going to look at your pictures, father."

Unframed canvases, and unfinished sketches on millboard, were lying
about the room in every direction, piled against the wall, heaped on
side-tables, and stowed out of the way upon shelves, and everywhere the
dust lay thick upon them.

"It was quite a chamber of horrors," Mr. Kerstall the younger said,
gaily: for it was here that he banished his own failures; his sketches
for his pictures that were to be painted upon some future occasion;
carelessly-drawn groups that he meant some day to improve upon; finished
pictures that he had been unable to sell; and all the other useless
litter of an artist's studio.

There were a great many dingy performances of Mr. Kerstall senior; very
classical, and extremely uninteresting; studies from the life, grey and
chalky and muscular, with here and there a knotty-looking foot or a
lumpy arm, in the most unpleasant phases of foreshortening. There were a
good many portraits, gentlemanly to the last degree; but poor Laura
looked in vain for the face she wanted to see--the hard cold face, as
she fancied it must have been in youth.

There were portraits of elderly ladies with stately head-gear, and
simpering young ladies with innocent short-waisted bodices and flowers
held gracefully, in their white-muslin draperies; there were portraits
of stern clerical grandees, and parliamentary non-celebrities, with
popular bills rolled up in their hands, ready to be laid upon the
speaker's table, and with a tight look about the lips, that seemed to
say the member was prepared to carry his motion, or perish on the floor
of the House.

There were only a few portraits of young men of military aspect, looking
fiercely over regulation stocks, and with forked lightning and little
pyramids of cannon-balls in the background.

Laura sighed heavily at last, for amongst all these portraits there was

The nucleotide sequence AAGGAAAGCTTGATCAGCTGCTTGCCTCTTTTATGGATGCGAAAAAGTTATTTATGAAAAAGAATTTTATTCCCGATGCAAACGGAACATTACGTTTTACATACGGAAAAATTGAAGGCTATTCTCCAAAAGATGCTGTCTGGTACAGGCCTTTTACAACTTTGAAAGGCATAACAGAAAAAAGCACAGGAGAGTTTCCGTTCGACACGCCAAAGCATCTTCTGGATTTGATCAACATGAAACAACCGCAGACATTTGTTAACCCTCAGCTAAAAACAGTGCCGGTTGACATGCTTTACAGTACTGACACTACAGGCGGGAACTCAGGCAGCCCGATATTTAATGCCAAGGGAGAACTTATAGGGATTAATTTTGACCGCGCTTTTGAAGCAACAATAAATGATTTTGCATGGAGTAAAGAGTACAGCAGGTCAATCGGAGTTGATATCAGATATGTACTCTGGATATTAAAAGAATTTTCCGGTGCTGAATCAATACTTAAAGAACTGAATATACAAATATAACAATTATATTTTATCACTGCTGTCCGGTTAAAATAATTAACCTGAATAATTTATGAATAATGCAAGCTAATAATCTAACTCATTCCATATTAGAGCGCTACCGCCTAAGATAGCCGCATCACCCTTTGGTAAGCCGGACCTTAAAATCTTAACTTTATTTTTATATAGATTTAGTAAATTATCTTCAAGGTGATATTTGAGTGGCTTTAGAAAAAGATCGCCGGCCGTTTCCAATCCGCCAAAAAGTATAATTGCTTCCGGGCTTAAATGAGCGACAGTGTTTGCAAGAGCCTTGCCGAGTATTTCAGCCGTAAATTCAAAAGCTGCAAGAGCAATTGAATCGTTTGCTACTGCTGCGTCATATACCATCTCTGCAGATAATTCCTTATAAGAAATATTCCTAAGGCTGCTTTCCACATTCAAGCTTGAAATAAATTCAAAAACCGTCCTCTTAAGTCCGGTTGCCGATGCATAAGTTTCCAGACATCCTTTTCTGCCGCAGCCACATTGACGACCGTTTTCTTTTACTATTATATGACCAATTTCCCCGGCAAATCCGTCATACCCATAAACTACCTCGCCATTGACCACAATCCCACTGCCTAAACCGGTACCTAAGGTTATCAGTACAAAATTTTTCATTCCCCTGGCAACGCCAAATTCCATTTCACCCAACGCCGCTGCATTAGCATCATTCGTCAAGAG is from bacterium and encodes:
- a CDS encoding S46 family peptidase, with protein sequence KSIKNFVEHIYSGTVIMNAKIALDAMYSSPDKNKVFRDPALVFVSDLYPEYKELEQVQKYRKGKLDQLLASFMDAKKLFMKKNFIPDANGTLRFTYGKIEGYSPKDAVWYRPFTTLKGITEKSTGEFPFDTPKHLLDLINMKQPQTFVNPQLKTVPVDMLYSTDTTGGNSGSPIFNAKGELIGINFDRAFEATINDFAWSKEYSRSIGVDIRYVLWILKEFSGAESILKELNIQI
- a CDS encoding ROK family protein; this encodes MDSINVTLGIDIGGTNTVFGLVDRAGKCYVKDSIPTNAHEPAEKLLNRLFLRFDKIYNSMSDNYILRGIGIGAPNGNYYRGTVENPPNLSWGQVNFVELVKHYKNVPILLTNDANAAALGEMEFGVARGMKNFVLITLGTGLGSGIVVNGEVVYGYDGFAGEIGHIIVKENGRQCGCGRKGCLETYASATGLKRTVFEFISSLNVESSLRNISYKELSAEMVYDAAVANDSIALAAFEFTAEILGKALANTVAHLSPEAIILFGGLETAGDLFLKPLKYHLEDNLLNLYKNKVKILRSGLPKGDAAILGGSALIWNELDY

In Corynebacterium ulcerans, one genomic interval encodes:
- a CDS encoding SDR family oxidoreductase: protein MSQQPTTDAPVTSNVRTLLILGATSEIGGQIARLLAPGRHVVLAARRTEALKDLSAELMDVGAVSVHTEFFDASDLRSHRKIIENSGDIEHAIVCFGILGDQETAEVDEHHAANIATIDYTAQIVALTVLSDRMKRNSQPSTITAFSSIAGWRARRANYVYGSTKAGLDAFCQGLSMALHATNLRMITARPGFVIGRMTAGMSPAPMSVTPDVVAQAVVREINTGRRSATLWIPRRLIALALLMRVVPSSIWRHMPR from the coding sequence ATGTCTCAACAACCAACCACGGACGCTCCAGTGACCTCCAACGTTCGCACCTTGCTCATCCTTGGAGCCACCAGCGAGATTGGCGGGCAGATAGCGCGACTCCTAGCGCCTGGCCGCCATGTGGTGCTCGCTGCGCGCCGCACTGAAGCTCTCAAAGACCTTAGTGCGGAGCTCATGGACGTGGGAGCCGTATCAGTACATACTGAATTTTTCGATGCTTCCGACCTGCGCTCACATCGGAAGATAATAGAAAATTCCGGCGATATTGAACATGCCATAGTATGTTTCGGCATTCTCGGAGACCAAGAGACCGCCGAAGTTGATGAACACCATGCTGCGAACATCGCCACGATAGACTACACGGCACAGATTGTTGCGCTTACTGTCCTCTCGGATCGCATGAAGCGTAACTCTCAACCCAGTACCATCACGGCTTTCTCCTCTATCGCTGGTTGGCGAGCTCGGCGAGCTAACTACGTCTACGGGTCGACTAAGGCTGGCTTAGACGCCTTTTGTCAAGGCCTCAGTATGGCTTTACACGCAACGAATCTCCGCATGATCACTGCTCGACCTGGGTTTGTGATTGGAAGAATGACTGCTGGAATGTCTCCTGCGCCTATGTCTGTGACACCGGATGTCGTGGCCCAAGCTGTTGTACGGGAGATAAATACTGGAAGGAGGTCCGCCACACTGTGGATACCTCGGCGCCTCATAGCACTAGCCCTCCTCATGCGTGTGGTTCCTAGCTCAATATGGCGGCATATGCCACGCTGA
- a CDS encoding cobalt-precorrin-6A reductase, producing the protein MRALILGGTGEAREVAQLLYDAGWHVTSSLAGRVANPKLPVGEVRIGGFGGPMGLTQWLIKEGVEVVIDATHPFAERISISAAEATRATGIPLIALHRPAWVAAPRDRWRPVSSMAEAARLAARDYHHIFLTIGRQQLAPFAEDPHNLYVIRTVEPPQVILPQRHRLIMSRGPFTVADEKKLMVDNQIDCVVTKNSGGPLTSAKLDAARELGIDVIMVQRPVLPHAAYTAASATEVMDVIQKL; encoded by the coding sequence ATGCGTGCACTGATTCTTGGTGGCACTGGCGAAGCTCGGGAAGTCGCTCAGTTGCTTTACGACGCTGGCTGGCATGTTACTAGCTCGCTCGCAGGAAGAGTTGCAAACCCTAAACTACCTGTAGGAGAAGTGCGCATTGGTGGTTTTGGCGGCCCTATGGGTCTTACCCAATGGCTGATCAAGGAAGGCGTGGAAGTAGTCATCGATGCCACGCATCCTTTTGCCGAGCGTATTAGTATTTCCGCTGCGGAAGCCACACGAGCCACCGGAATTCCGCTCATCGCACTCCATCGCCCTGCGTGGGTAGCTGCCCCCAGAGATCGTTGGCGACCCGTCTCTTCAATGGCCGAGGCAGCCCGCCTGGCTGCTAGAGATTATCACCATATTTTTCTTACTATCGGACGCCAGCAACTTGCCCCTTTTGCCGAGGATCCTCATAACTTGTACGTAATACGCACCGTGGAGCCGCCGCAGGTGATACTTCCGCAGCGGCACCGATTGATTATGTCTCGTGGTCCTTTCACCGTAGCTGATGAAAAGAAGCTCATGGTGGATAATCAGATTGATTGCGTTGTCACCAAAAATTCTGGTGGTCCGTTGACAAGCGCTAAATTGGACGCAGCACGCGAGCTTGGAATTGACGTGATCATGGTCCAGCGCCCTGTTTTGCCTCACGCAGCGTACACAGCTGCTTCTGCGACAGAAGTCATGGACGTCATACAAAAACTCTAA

not one which in the least possible degree recalled the hard handsome
face with which she was familiar.

"I'm afraid my father's picture has been lost or destroyed," she said,

But Mr. Kerstall would not allow this.

I have said that it was Laura's peculiar privilege to bewitch everybody
with whom she came in contact, and to transform them, for the nonce,
into her willing slaves, eager to go through fire and water in the
service of this beautiful creature, whose eyes and hair were like blue
skies and golden sunshine, and carried light and summer wherever they

The black-bearded artist in the paint-smeared holland blouse was in no
manner proof against Lady Jocelyn's fascinations.

He had well-nigh suffocated himself with dust half-a-dozen times already
in her service, and was ready to inhale as much more dust if she desired
him so to do.

"We won't give it up just yet, Lady Jocelyn," he said, cheerfully;
"there's a couple of shelves still to examine. Suppose we try shelf
number one, and see if we can find Mr. Henry Dunbar up there."

Mr. Kerstall junior mounted upon a chair, and brought down another heap
of canvases, dirtier than any previous collection. He brought these to a